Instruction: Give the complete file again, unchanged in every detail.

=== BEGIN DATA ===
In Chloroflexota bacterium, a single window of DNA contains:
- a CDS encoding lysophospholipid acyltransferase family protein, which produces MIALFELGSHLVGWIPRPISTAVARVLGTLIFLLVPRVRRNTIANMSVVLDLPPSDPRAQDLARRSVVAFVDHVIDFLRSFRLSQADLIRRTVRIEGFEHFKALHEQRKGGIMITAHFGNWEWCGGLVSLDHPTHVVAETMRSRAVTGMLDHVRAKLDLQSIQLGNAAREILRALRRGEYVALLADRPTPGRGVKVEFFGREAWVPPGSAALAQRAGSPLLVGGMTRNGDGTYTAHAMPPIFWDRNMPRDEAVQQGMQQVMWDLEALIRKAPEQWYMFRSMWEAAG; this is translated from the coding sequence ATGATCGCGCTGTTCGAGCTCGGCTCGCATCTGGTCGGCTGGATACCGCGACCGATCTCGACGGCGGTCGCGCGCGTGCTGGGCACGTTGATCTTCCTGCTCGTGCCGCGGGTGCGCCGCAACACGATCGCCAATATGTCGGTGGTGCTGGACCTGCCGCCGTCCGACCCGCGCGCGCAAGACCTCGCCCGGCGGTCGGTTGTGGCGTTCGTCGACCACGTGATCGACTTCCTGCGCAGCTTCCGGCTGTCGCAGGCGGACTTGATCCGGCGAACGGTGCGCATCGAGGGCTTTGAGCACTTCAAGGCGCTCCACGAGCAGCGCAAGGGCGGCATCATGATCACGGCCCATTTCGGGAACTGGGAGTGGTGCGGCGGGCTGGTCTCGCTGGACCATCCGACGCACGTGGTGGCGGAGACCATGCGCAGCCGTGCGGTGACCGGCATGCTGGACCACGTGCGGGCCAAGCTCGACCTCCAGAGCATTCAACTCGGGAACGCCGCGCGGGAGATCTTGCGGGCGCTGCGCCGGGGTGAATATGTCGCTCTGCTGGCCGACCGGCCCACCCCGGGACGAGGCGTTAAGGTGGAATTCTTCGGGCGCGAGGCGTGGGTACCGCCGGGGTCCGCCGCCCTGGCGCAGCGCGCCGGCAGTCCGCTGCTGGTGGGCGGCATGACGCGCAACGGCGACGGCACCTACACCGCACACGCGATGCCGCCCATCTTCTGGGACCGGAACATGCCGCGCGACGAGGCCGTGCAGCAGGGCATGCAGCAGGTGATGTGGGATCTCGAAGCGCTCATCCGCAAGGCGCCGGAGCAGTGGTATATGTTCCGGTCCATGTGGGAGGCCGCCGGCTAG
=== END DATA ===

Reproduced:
In Chloroflexota bacterium, a single window of DNA contains:
- a CDS encoding lysophospholipid acyltransferase family protein, which produces MIALFELGSHLVGWIPRPISTAVARVLGTLIFLLVPRVRRNTIANMSVVLDLPPSDPRAQDLARRSVVAFVDHVIDFLRSFRLSQADLIRRTVRIEGFEHFKALHEQRKGGIMITAHFGNWEWCGGLVSLDHPTHVVAETMRSRAVTGMLDHVRAKLDLQSIQLGNAAREILRALRRGEYVALLADRPTPGRGVKVEFFGREAWVPPGSAALAQRAGSPLLVGGMTRNGDGTYTAHAMPPIFWDRNMPRDEAVQQGMQQVMWDLEALIRKAPEQWYMFRSMWEAAG; this is translated from the coding sequence ATGATCGCGCTGTTCGAGCTCGGCTCGCATCTGGTCGGCTGGATACCGCGACCGATCTCGACGGCGGTCGCGCGCGTGCTGGGCACGTTGATCTTCCTGCTCGTGCCGCGGGTGCGCCGCAACACGATCGCCAATATGTCGGTGGTGCTGGACCTGCCGCCGTCCGACCCGCGCGCGCAAGACCTCGCCCGGCGGTCGGTTGTGGCGTTCGTCGACCACGTGATCGACTTCCTGCGCAGCTTCCGGCTGTCGCAGGCGGACTTGATCCGGCGAACGGTGCGCATCGAGGGCTTTGAGCACTTCAAGGCGCTCCACGAGCAGCGCAAGGGCGGCATCATGATCACGGCCCATTTCGGGAACTGGGAGTGGTGCGGCGGGCTGGTCTCGCTGGACCATCCGACGCACGTGGTGGCGGAGACCATGCGCAGCCGTGCGGTGACCGGCATGCTGGACCACGTGCGGGCCAAGCTCGACCTCCAGAGCATTCAACTCGGGAACGCCGCGCGGGAGATCTTGCGGGCGCTGCGCCGGGGTGAATATGTCGCTCTGCTGGCCGACCGGCCCACCCCGGGACGAGGCGTTAAGGTGGAATTCTTCGGGCGCGAGGCGTGGGTACCGCCGGGGTCCGCCGCCCTGGCGCAGCGCGCCGGCAGTCCGCTGCTGGTGGGCGGCATGACGCGCAACGGCGACGGCACCTACACCGCACACGCGATGCCGCCCATCTTCTGGGACCGGAACATGCCGCGCGACGAGGCCGTGCAGCAGGGCATGCAGCAGGTGATGTGGGATCTCGAAGCGCTCATCCGCAAGGCGCCGGAGCAGTGGTATATGTTCCGGTCCATGTGGGAGGCCGCCGGCTAG